Darwinism vs. Intelligent Design

According to Ed Callahan and Bucky Sebastian, the future share and direction of the credit union industry may lie in the hands of mid-sized credit union CEOs.

Austin, Texas is very competitive when it comes to credit union auto lending. 11 of the top 20 lenders in Travis County, where Austin is located, are credit unions and 7 of them have indirect lending programs. A+ Federal Credit Union ranked eighth in total auto loan originations in the county as of August and has over $241 million in indirect auto loans outstanding.

About a year ago, the credit union decided to take an approach to indirect lending that was different from other Texas credit unions. In Texas, most credit unions let the dealer decide what the final interest rate will be on the credit union auto loan, based on the dealer’s buy rate and the mark-up that the dealer charges as a fee. The mark-up is typically capped by an amount of percentage points above the dealer’s buy rate.

Dealers like this approach because it gives them more flexibility in choosing an interest rate for the auto loan when they are negotiating with a member. However, there are some downsides. The member could get charged a higher rate on their auto loan than they would have if they went into a credit union branch to get their loan. They could also get a lower rate if they can get the dealer to discount their buy rate. Under this scenario, however, other members get penalized for going to the credit union first to receive an auto loan instead of trying to negotiate with the dealer on a different rate.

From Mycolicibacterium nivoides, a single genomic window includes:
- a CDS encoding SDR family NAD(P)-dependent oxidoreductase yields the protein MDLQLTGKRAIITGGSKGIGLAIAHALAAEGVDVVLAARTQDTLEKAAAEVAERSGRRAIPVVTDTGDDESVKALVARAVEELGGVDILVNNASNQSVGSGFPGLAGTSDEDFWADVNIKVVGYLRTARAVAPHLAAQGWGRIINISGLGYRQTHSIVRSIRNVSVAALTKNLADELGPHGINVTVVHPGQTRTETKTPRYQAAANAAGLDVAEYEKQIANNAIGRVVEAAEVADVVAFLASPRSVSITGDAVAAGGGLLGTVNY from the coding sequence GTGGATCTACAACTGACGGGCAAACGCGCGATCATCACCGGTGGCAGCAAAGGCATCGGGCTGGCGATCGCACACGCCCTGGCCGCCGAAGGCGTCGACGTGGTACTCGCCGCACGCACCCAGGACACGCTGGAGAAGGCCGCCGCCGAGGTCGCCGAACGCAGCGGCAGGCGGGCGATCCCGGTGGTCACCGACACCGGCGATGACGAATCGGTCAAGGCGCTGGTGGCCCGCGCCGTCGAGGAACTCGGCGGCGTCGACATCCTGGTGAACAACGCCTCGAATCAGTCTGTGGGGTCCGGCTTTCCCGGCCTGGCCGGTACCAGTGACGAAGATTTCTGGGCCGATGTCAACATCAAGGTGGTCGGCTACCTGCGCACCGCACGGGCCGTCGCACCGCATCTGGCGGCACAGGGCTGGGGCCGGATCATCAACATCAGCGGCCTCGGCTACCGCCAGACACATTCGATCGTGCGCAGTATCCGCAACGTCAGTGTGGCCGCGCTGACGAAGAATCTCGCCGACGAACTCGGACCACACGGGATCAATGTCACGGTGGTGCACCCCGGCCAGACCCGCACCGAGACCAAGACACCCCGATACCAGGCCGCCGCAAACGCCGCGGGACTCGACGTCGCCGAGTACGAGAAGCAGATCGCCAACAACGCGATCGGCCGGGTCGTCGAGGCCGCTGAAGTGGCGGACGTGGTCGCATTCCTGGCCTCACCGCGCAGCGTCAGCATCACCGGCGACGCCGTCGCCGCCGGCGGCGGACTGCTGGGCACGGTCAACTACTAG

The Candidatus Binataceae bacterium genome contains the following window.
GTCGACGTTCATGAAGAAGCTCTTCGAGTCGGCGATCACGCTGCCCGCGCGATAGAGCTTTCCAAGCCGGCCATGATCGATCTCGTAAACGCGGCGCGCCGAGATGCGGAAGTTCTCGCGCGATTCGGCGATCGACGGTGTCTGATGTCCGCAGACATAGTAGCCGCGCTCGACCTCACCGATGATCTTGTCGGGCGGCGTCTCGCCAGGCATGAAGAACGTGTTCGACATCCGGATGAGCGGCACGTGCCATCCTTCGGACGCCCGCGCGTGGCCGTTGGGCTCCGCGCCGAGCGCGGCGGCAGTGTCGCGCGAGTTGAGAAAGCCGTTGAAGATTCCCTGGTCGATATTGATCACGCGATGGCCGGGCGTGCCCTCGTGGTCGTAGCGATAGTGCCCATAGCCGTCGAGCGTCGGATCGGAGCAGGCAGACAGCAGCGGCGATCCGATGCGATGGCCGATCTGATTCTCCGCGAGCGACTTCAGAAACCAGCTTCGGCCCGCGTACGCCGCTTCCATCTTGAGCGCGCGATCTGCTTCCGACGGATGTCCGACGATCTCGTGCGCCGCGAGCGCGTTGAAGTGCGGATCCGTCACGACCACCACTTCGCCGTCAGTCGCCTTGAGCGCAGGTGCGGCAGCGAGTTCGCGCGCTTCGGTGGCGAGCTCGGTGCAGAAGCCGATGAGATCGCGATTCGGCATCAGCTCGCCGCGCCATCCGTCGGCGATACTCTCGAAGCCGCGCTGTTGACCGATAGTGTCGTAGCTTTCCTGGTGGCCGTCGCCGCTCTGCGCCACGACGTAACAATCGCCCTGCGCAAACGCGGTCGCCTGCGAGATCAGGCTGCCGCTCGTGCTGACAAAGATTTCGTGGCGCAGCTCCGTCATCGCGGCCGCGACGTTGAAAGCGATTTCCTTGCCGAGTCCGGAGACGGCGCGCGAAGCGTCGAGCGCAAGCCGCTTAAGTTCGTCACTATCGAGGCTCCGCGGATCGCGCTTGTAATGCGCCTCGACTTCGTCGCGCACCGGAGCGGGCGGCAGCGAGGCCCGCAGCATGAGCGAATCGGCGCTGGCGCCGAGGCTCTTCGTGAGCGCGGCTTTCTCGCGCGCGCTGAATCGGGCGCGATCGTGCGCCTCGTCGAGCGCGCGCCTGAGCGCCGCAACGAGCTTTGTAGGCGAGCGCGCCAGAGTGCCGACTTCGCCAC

To avoid these discrepancies, A+ Federal Credit Union changed their program so that the auto loan rate that a member gets at the dealership is the same rate that the member would get if they applied for the loan at one of the credit union’s branches.To compensate the dealer for originating the loan through the credit union, A+ provides them with a flat fee for each loan that is originated through the credit union.

According to Sharon Gaugler, Vice President of Lending at A+, When we did the break-even analysis, we found that the additional loans that we originated thanks to the lower interest rate outweighed the additional costs of paying a flat fee for every loan that the dealer originated.Furthermore, the lower rates reduced the risk of members re-financing their auto loans with other financial institutions that offered lower rates.

The credit union has so far experienced a lot of success thanks to this bold change. Their indirect loans outstanding have increased 56.1% between June 2004 and June 2005. They are also the tenth largest credit union in terms of indirect auto loans outstandingin the state of Texas. A+’s experience just goes to show that a credit union can take a different approach than their competitors in indirect lending and still be successful.

Auto Loan

The Top 10 Texas Credit Unions in Indirect Loans Outstanding
Data as of June 30, 2005
Rank Credit Union $ of Indirect
Loans Outstanding
Auto Loans
1 Security Service $2,496,496,468 $2,808,801,946 $3,795,701,762
2 San Antonio $807,981,592 $878,144,693 $1,838,019,182
3 Government Employees Credit Union $518,809,647 $670,536,558 $1,073,703,768
4 OmniAmerican $517,959,731 $481,568,951 $1,087,039,440
5 Community $430,604,666 $649,862,318 $1,420,706,193
6 Texans $385,831,454 $564,625,274 $1,466,750,849
7 Credit Union of Texas $324,321,809 $450,767,029 $1,555,237,979
8 Velocity $273,083,028 $300,579,492 $498,228,781
9 Fort Worth Community $257,650,361 $343,265,496 $610,630,611
10 A+ $241,399,904 $280,700,036 $465,383,448
April 26, 2016

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